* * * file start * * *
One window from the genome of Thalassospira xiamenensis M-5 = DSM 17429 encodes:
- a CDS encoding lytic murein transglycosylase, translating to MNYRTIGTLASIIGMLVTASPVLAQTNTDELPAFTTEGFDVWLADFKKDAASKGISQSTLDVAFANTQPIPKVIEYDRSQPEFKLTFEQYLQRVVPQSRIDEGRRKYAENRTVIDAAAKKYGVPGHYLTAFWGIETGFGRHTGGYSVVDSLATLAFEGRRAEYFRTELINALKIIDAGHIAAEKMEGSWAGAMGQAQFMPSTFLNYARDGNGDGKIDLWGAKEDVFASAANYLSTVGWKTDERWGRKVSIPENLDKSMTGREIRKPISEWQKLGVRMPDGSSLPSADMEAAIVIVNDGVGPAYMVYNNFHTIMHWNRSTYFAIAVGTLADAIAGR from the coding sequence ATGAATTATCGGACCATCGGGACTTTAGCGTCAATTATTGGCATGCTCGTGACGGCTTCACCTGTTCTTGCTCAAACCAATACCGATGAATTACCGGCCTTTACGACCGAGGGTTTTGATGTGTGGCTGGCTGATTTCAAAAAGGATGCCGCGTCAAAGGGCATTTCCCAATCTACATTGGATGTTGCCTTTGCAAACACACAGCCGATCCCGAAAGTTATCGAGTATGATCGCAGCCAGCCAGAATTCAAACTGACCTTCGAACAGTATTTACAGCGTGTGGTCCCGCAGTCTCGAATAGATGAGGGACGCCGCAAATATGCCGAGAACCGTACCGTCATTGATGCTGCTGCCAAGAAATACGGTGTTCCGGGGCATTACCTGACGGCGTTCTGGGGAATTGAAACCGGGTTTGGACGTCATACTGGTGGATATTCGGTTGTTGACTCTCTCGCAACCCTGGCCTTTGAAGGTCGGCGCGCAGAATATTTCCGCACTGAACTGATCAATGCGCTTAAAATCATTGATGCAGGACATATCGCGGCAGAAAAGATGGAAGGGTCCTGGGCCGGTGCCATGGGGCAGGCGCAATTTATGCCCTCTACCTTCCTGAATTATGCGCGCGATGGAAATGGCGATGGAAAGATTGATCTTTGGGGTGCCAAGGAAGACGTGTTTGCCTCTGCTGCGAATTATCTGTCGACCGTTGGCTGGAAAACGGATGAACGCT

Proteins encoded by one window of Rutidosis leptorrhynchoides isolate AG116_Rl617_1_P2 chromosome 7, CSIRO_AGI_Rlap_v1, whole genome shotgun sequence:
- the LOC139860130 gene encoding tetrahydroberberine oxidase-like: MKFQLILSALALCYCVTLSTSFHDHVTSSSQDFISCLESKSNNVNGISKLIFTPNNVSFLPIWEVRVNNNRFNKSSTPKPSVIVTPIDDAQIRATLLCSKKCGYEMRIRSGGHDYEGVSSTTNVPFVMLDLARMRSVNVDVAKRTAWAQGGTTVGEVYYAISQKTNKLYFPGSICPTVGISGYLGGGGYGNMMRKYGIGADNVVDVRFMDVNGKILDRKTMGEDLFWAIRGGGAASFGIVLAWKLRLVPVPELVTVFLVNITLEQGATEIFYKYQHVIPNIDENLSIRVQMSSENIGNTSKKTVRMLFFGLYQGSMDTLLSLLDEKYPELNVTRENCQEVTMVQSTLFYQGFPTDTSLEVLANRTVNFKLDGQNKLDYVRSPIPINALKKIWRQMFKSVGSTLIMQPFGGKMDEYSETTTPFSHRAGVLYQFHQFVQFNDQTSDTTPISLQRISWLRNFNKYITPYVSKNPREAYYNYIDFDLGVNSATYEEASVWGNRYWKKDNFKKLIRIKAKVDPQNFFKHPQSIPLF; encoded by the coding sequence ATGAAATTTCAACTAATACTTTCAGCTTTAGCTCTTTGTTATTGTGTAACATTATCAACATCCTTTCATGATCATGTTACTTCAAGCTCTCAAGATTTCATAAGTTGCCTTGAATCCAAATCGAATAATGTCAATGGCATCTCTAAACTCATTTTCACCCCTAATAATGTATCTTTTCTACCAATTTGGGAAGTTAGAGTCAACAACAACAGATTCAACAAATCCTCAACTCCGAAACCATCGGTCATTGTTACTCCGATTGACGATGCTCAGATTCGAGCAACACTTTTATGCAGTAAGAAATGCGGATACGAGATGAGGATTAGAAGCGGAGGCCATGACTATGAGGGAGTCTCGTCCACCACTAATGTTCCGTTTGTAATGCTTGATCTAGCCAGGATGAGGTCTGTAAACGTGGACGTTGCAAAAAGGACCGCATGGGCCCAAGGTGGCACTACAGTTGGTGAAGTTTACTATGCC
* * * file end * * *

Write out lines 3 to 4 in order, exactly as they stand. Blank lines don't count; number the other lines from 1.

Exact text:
Proteins encoded by one window of Rutidosis leptorrhynchoides isolate AG116_Rl617_1_P2 chromosome 7, CSIRO_AGI_Rlap_v1, whole genome shotgun sequence:
- the LOC139860130 gene encoding tetrahydroberberine oxidase-like: MKFQLILSALALCYCVTLSTSFHDHVTSSSQDFISCLESKSNNVNGISKLIFTPNNVSFLPIWEVRVNNNRFNKSSTPKPSVIVTPIDDAQIRATLLCSKKCGYEMRIRSGGHDYEGVSSTTNVPFVMLDLARMRSVNVDVAKRTAWAQGGTTVGEVYYAISQKTNKLYFPGSICPTVGISGYLGGGGYGNMMRKYGIGADNVVDVRFMDVNGKILDRKTMGEDLFWAIRGGGAASFGIVLAWKLRLVPVPELVTVFLVNITLEQGATEIFYKYQHVIPNIDENLSIRVQMSSENIGNTSKKTVRMLFFGLYQGSMDTLLSLLDEKYPELNVTRENCQEVTMVQSTLFYQGFPTDTSLEVLANRTVNFKLDGQNKLDYVRSPIPINALKKIWRQMFKSVGSTLIMQPFGGKMDEYSETTTPFSHRAGVLYQFHQFVQFNDQTSDTTPISLQRISWLRNFNKYITPYVSKNPREAYYNYIDFDLGVNSATYEEASVWGNRYWKKDNFKKLIRIKAKVDPQNFFKHPQSIPLF; encoded by the coding sequence ATGAAATTTCAACTAATACTTTCAGCTTTAGCTCTTTGTTATTGTGTAACATTATCAACATCCTTTCATGATCATGTTACTTCAAGCTCTCAAGATTTCATAAGTTGCCTTGAATCCAAATCGAATAATGTCAATGGCATCTCTAAACTCATTTTCACCCCTAATAATGTATCTTTTCTACCAATTTGGGAAGTTAGAGTCAACAACAACAGATTCAACAAATCCTCAACTCCGAAACCATCGGTCATTGTTACTCCGATTGACGATGCTCAGATTCGAGCAACACTTTTATGCAGTAAGAAATGCGGATACGAGATGAGGATTAGAAGCGGAGGCCATGACTATGAGGGAGTCTCGTCCACCACTAATGTTCCGTTTGTAATGCTTGATCTAGCCAGGATGAGGTCTGTAAACGTGGACGTTGCAAAAAGGACCGCATGGGCCCAAGGTGGCACTACAGTTGGTGAAGTTTACTATGCC